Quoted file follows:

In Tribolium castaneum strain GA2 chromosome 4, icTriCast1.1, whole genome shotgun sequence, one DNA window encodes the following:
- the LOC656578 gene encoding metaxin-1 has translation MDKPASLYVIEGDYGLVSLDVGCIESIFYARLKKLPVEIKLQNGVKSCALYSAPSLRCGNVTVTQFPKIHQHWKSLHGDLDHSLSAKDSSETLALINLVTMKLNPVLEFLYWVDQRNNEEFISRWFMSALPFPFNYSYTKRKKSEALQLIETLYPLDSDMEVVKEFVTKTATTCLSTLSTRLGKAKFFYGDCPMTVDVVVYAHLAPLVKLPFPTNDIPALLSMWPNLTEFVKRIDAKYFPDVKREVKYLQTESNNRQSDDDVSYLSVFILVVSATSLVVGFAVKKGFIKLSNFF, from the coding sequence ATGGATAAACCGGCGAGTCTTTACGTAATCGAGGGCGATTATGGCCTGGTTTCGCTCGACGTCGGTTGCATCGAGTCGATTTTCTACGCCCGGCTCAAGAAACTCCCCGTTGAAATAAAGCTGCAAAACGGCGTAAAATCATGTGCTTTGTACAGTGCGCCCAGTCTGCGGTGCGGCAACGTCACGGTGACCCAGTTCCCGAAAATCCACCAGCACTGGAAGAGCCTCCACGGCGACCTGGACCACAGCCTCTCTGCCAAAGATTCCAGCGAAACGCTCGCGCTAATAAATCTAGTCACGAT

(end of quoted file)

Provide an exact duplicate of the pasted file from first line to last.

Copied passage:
In Tribolium castaneum strain GA2 chromosome 4, icTriCast1.1, whole genome shotgun sequence, one DNA window encodes the following:
- the LOC656578 gene encoding metaxin-1 has translation MDKPASLYVIEGDYGLVSLDVGCIESIFYARLKKLPVEIKLQNGVKSCALYSAPSLRCGNVTVTQFPKIHQHWKSLHGDLDHSLSAKDSSETLALINLVTMKLNPVLEFLYWVDQRNNEEFISRWFMSALPFPFNYSYTKRKKSEALQLIETLYPLDSDMEVVKEFVTKTATTCLSTLSTRLGKAKFFYGDCPMTVDVVVYAHLAPLVKLPFPTNDIPALLSMWPNLTEFVKRIDAKYFPDVKREVKYLQTESNNRQSDDDVSYLSVFILVVSATSLVVGFAVKKGFIKLSNFF, from the coding sequence ATGGATAAACCGGCGAGTCTTTACGTAATCGAGGGCGATTATGGCCTGGTTTCGCTCGACGTCGGTTGCATCGAGTCGATTTTCTACGCCCGGCTCAAGAAACTCCCCGTTGAAATAAAGCTGCAAAACGGCGTAAAATCATGTGCTTTGTACAGTGCGCCCAGTCTGCGGTGCGGCAACGTCACGGTGACCCAGTTCCCGAAAATCCACCAGCACTGGAAGAGCCTCCACGGCGACCTGGACCACAGCCTCTCTGCCAAAGATTCCAGCGAAACGCTCGCGCTAATAAATCTAGTCACGAT